Chapter 4 – Divine Science Hints to Bible Study – Cain and Abel

Cain and Abel
Gen. 4:1-26
Agnes M. Lawson
Hints to Bible Study
The Colorado College of Divine Science
Denver, 1920.

The narrative of Cain and Abel is impressive for two reasons. It reveals the evolution of sin and its consequences and it commences the series of allegories, running throughout the Bible, of the two brothers, symbols of the natural and spiritual man. Sin after it possesses us, like fire, is difficult to confine and it carries us along the broad road to destruction, gaining speed by its own momentum. Jealousy may not seem a great sin but it leads to hatred and murder, and not even natural affection can stay its ravages. Yet gleaming through it like sunlight through a crevice we see the restraining care of God, seeking to save us ere we yield to passion, and He is merciful to us when we turn to Him and ask for His aid.

This story gives us vivid pictures of wrong-doing and its consequences. It gives us warning that the wrong-doer is on the road to Nowhere but it lingers to tell us that the right road leads to peace and joy. In all of the other brother-stories, the elder brother is made to serve the younger, for natural man must be subordinate to spiritual man.

The moral of this allegory is to impress upon us the fact that there is a Way but this is not it. Scientists tell us that in the center of every cell there is a microscopic nucleus called Chromatin. Take this out, the cell behaves automatically for a time and then dies. Symbol of man with the Spirit unrecognized; fugitives and wanderers on the face of the earth, no meaning to life, no purpose, no destination.

Eve called her first-born Cain (acquired). The Hebrews attached great importance to names. They were usually descriptive of some characteristic in the thing or person on whom they were bestowed. Cain is a tiller of the ground but Abel is a keeper of sheep. Sheep is the symbol of obedience, while “tiller of the ground” is the symbol of the curse for disobedience. Cain brings the first fruits of the ground, and Abel the firstlings of his flock as an offering unto the Lord. The Lord has respect for Abel and his offering, but for Cain and his offering there is no respect.

Cain’s gifts are “acquired” while those of Abel (a son) are the result of inheritance. God never accepts from us anything that he has not given us. Acquisitions all come from the “material realm” and are unknown and therefore unacceptable to Spirit. Cain is wroth when God does not accept his offering. The Lord asks Cain: “Why art thou wroth? If thou doest well shalt thou not be accepted? And if thou doest not well, sin lieth at the door. BUT THOU SHOULDST HAVE RULED OVER IT.”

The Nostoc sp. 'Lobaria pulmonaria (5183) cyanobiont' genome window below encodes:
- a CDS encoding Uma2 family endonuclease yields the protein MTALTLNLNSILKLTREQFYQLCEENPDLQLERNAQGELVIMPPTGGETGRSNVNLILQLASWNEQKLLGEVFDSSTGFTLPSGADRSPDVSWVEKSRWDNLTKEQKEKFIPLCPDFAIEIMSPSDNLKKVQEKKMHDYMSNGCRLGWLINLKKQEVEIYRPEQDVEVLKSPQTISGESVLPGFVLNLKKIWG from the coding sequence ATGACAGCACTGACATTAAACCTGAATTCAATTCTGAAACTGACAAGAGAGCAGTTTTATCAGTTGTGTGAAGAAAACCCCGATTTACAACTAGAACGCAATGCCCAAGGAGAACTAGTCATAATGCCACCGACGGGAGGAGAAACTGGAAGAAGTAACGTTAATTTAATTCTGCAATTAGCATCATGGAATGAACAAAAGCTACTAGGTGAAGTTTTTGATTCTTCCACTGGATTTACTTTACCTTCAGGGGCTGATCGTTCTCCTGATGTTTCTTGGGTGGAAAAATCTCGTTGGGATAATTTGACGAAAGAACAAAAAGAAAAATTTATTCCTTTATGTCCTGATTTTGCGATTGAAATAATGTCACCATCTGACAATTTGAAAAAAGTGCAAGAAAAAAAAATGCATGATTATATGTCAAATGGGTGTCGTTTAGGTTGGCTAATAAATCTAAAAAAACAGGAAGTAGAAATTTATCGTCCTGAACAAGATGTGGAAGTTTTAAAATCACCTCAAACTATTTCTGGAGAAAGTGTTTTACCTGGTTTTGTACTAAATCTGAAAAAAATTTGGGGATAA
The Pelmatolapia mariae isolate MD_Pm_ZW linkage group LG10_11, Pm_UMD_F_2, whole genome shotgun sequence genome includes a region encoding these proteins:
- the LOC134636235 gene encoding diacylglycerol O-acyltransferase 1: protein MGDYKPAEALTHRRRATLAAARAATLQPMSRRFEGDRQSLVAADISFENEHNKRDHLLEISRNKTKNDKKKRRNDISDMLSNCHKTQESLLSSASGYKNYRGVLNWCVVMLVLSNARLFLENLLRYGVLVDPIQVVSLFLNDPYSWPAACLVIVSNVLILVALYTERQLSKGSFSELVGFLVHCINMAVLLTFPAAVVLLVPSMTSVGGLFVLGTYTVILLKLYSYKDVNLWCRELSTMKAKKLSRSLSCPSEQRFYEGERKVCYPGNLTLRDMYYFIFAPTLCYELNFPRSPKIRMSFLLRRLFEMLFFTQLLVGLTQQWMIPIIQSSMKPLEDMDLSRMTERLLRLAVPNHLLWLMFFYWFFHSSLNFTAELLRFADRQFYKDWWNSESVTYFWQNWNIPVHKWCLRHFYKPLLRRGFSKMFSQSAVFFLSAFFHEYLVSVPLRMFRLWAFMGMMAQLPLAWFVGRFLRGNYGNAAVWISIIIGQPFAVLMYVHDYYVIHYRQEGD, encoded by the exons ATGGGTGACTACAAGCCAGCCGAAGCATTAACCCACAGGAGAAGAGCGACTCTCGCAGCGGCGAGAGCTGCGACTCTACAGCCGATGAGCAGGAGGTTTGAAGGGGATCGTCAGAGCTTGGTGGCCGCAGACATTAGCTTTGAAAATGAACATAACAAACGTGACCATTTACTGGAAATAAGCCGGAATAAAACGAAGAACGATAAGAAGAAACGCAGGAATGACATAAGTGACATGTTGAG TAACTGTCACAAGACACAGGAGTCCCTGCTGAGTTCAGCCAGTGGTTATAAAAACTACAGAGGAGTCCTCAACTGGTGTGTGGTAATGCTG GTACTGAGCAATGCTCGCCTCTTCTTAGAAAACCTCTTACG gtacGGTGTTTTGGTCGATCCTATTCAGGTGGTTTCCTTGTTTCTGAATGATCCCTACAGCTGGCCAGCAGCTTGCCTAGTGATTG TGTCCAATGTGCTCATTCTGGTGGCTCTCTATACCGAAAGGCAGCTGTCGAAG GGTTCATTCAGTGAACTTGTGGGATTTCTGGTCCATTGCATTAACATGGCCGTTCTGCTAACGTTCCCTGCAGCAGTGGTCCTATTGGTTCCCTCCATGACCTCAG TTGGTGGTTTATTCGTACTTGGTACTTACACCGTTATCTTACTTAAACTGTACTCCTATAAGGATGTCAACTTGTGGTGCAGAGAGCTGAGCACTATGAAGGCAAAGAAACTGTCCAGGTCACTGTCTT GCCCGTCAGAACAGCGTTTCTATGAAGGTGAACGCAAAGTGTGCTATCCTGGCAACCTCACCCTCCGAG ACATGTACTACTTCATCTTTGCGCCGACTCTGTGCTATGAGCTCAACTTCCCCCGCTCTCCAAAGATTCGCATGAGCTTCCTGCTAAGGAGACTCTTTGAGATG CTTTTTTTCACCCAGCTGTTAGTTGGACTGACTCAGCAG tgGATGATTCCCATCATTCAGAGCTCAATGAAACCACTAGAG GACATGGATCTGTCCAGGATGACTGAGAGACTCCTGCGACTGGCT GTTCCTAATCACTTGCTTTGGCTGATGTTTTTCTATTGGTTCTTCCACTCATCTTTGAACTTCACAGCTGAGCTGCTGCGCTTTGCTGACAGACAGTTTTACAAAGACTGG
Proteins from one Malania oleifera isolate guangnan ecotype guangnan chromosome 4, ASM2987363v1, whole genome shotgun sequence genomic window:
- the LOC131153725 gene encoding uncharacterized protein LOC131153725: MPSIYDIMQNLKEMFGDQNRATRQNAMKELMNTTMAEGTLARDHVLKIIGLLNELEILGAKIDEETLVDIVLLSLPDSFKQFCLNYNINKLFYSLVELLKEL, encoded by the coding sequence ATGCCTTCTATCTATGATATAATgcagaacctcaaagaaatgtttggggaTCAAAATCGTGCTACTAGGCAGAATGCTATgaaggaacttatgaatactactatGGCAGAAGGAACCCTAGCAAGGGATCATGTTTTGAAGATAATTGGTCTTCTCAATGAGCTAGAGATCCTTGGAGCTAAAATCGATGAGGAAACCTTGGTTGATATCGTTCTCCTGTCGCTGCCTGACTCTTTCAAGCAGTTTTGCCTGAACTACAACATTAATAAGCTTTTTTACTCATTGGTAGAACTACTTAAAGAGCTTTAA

Then Cain rose up and slew his brother Abel. Do we not slay the SON every time we think the mortal of us, to be real and desire to have our willful way in life? The murder of Abel is the stifling of one’s own individuality. One who can “come forth from among them and be separate” is the one who rights himself with the universal order of things, and is stronger than he was before “As a man is stronger who is standing upon his feet than the one who is standing upon his head.”

The mark is upon us, every one of us, the brand of Cain, sensuous, weak, mediocre, or the mark of the Spirit, vital, individual, strong. The only sin is the dominion of evil and this is rebellion against the laws of our spiritual nature. The only true happiness is to be conscious of the Spirit and to keep it in the ascendancy. He alone can be said to possess It whom It wholly possesses. There is really no difference in degrees, even the smallest action opposed to the Spirit stamps us as in opposition to it.

When we are not conscious of the Son, we must be conscious only of the Cain. Then God is always demanding of us, “Where is Abel, thy brother?” To care for the spiritual first is the only possible way to care for the physical. We are our brother’s keeper and God demands our brother’s blood of us and will not hold us guiltless if we slay him. “The voice thy brother’s blood crieth unto me from the ground!” Indeed an outraged God sees the Spirit in man always and hears its cry for self-expression no matter how many fathoms deep we have buried it. Cursed are we while this blood lies on the ground; everything that we do proves a failure, we are uneasy, restless and unhappy.

Only the Spirit knows the way, and if It has not the right of way in us then the ground cannot yield its strength to us. A fugitive and a vagabond are we in the earth, wandering to and fro, aimless, meaningless, hopeless. Do we not feel life a burden, the life that under the Spirit is so free, spontaneous, glorious? Again the punishment for sin is banishment from the presence of God, and the greatest blessedness is the visible presence of the Spiritual Reality.

No one can take from us our misery, we cannot be slain and end it all. There are no secret sins, no violation of our spiritual nature, but are branded upon us. No soul can meet a critical, condemnatory judgment, if it is deserved, and not shrink back upon itself, just as no one can receive commendation, if true, but his soul reaches up to it as the flowers creep out to greet the spring sunshine.

Trust your own individuality, trust your own thought, trust your ability to receive from Spirit what Spirit has to give you. Trust your own judgment and “Trust in thine own untried capacity, as thou wouldst trust in God Himself.” “All the capacity one has is God’s; there is but one Mind and Power. Be genuine; what matter how little you offer so it be genuine and true. One true original thought and act evolved from your own Spiritual insight and experience and you are born out of the Cain class of mortal mediocrity, into the originality of Spiritual Reality, and have made an offering that God respects.”

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